One trend catching on more and more: prepared meals delivered directly to your home.
On The Early Show Tuesday, registered dietician Keri Glassman took a look at product lines of companies leading the way, and offered advice on what to be sure frozen foods you buy on your own contain, nutrition-wise.
Glassman points out that meal delivery services are convenient and fast, and feature balanced meals, with proper portions. The thinking's done for you! They're great for busy people, she adds.
EASY: Takes out all the guesswork; for those looking to lose weight/maintain weight, this is a sure way -- IF you only consumes what's given to you.
FAST: Real time-savers. What's better than waking up in the morning, opening your front door and seeing all your meals for the day -- or having your meals delivered for the month?!
PORTION CONTROL: You can still eat a lot of your favorite foods because the amounts you get are controlled.
VARIETY: Customizable and flexible, enabling customers to tailor their meal plan based on their likes and dislikes; meals are interchangeable.
There are not endless options, so may be hard if you are a very picky eater! Not all systems are completely customizable. If dining out is part of your lifestyle, this won't work for you long-term. And delivered meals are moderately expensive; NutriSystem is the most affordable.
Based on the Zone Diet, it has meals that are 40 percent carbohydrates, 30 percent protein, and 30 percent fat.
It includes frozen or fresh food ranging from $22.95 to $39.99 per day. Fresh food is delivered every day and frozen food once a week.
Nu Kitchen, Glassman says, is "all fresh ... fresh, healthy food, almost like having your own personal chef. ... It's all about calorie and portion control." Convenient, fast, delivered to your door every day, for about $35 per day.
Approximately $300 per month (plus add on $3-5 a day for fresh fruits, veggies and dairy). Also, you can purchase extra snacks. Convenient. Fast. Easy. No guesswork.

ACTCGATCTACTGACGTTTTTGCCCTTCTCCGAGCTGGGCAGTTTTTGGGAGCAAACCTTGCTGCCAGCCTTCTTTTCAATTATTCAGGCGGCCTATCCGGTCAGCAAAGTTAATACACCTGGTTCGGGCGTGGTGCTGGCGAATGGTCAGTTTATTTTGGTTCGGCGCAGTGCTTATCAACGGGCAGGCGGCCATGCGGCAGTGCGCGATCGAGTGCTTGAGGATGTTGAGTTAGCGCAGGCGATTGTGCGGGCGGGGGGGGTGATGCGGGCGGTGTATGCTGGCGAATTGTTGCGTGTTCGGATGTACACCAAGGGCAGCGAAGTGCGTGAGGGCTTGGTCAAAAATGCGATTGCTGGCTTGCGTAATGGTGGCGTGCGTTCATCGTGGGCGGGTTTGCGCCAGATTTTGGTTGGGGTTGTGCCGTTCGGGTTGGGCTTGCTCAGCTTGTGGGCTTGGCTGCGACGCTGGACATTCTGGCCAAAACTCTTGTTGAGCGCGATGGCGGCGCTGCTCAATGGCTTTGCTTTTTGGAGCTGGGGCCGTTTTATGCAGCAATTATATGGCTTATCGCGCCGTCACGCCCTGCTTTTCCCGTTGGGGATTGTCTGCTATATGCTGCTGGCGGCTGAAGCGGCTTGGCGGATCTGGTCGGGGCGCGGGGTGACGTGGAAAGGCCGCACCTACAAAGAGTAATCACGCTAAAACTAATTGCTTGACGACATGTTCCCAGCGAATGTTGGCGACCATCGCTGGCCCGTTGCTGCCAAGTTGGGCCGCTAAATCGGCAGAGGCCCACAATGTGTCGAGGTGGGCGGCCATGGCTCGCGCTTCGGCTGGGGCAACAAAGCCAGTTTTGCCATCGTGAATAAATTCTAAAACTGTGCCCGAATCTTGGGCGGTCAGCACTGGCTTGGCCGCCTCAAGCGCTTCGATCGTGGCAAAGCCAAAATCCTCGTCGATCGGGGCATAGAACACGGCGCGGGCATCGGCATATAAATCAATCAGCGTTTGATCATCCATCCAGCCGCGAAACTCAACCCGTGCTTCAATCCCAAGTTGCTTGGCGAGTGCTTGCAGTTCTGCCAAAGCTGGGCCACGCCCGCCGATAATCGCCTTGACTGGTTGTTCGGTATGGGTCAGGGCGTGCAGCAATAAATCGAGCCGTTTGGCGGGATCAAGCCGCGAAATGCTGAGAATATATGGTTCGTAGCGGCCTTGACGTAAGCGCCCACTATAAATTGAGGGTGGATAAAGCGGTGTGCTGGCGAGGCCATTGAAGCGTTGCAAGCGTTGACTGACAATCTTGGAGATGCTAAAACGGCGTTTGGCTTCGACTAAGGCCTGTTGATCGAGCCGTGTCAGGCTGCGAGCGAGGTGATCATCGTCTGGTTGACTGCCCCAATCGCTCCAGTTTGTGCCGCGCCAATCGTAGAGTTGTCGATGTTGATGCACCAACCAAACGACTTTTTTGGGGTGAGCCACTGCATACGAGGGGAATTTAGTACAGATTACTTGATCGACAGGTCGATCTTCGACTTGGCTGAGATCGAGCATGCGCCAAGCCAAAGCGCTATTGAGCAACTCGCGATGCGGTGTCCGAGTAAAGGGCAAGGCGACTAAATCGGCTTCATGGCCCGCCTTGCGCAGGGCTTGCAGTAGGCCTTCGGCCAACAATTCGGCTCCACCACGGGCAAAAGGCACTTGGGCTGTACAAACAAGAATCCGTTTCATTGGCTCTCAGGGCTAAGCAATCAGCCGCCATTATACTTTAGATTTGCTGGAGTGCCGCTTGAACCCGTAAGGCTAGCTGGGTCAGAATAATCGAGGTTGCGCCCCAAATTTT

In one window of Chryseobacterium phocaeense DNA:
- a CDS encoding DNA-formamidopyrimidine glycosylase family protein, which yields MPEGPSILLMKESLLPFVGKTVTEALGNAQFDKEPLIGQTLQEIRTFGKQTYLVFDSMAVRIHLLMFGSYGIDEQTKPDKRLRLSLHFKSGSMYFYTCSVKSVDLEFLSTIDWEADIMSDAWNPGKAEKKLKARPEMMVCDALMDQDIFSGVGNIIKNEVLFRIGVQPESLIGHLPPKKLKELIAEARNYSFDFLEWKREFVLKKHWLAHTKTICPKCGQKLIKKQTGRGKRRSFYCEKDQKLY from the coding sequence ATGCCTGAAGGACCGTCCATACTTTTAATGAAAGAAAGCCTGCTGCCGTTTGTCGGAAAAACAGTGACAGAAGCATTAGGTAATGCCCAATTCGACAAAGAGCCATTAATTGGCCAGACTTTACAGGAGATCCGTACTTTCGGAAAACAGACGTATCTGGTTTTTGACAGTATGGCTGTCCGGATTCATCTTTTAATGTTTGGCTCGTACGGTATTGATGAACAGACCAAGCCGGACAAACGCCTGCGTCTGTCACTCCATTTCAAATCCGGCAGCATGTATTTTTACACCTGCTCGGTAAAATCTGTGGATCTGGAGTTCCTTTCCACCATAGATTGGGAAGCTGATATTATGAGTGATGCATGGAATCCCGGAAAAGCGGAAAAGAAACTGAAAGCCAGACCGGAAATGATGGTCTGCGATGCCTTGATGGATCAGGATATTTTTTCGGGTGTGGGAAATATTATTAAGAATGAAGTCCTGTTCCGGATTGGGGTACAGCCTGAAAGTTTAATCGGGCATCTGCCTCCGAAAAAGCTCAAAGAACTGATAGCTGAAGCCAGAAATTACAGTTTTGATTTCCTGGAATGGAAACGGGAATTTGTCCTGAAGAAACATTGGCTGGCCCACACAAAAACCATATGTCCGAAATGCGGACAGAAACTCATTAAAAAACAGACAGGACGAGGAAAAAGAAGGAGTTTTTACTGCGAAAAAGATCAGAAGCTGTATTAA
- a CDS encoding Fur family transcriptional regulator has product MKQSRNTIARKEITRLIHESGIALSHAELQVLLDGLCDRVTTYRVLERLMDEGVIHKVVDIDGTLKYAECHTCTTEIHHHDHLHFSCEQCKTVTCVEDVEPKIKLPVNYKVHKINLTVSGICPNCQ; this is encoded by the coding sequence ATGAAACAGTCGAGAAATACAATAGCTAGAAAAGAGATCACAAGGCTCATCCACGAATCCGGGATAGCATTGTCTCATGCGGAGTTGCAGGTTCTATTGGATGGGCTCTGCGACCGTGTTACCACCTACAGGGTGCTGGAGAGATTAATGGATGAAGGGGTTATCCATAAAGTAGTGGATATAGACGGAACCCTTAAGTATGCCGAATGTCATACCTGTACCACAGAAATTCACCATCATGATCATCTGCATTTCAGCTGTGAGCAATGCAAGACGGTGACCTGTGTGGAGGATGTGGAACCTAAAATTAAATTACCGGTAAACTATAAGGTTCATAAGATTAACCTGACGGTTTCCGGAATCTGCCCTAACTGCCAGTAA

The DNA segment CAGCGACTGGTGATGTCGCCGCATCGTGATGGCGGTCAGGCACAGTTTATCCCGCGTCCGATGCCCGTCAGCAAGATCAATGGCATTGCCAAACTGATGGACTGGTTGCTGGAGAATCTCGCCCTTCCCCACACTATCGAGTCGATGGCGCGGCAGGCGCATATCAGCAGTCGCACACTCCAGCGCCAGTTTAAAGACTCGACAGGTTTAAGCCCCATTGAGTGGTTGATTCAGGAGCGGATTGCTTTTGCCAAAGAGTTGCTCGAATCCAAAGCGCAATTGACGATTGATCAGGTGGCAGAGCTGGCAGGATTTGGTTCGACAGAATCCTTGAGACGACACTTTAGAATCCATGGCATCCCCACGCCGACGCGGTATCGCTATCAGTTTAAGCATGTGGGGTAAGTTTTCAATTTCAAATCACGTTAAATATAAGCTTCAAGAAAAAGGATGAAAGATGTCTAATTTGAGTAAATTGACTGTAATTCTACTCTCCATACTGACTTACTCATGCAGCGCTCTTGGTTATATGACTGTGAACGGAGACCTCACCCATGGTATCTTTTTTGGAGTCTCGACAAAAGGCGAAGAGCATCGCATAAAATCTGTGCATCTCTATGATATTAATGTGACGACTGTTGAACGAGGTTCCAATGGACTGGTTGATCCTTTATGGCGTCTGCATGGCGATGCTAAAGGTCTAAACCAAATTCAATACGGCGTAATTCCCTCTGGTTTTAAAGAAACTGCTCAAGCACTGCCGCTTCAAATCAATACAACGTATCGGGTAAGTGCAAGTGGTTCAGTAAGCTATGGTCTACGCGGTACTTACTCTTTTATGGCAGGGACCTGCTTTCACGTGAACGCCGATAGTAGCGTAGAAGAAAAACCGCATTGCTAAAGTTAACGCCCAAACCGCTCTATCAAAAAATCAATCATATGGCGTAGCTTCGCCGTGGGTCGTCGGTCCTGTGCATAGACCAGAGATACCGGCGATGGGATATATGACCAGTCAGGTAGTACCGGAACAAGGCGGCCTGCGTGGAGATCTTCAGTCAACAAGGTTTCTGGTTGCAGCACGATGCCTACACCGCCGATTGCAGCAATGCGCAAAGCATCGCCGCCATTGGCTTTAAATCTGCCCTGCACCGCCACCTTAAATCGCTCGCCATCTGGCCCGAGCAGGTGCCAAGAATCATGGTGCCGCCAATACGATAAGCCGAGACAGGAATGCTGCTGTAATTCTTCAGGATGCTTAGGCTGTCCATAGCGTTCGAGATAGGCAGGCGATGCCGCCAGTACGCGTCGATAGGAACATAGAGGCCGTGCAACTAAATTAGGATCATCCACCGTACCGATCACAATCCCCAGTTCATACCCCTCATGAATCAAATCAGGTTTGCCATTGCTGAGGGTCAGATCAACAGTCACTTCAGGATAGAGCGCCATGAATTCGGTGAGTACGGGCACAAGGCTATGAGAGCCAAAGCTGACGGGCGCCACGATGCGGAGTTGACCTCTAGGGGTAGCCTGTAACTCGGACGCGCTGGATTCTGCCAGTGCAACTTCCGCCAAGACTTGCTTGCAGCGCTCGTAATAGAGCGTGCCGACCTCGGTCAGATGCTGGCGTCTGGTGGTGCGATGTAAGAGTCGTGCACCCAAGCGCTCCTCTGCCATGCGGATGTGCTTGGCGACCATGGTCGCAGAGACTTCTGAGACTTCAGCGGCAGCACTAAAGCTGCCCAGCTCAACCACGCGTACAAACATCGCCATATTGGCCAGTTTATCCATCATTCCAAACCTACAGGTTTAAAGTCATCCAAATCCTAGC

These are shelf-stable meals -- they don't need refrigeration or freezing. These meals aren't frozen or fresh. You can take them anywhere.
They're delivered once a month -- breakfasts, lunches, dinners and a dessert a day to last a month.
FROZEN FOODS FROM THE SUPERMARKET AISLE
Many frozen meals are more AFFORDABLE, offer healthy options, and are quick!
Grocery freezers are packed with them, so what should people look for?
Sodium: 650mg (of the recommended 2400mg per day for the average adult)
Fat: Less than 9g
Calories: 200-400 calories (When looking at calories, keep in mind the other foods you're eating in your diet. You may want to add a side salad with some of the lower calorie options.
Protein: At least 15g
Added bonus: High fiber!
Some options meeting most of these guidelines:
Kashi All Natural Entrees:
Chicken Pasta Pomodoro -- 280 calories, 6g fat, 470mg sodium, 19g protein, and 6g fiber
Five-Cheese Tomato Pizza -- 290 calories, 9g fat, 570mg sodium, 14g protein, and 4g fiber
Cost -- $4.49
Lean Cuisine Spa:
Butternut Squash Ravioli -- 350 calories, 9g fat, 660mg sodium, 13g, protein, and 6g fiber
Cost -- $3.89
Four Cheese Pizza -- 340 calories, 11g fat, 650 mg sodium, 31g protein, and 10g fiber
Garlic Herb Chicken, with Green Bean Almodine -- 240 calories, 10g fat, 550mg sodium, 23g protein, and 3g fiber
Cost -- $3.19
Check the ingredient list! Some frozen meals are loaded with ingredients you don't recognize or watn.
Try to avoid ones with partially hydrogenated ingredients, high fructose corn syrup, and BHT (butylated hydroxytoluene); it's used as an antioxidant food additive, meaning it prevents changes in food color, odor and taste. It's found mostly in chewing gum, and high fat foods such as potato chips and shortening. BHT has been banned from infant foods in the U.S. and alogether in Japan, Sweden, and Australia. It's been linked to cancer in some studies.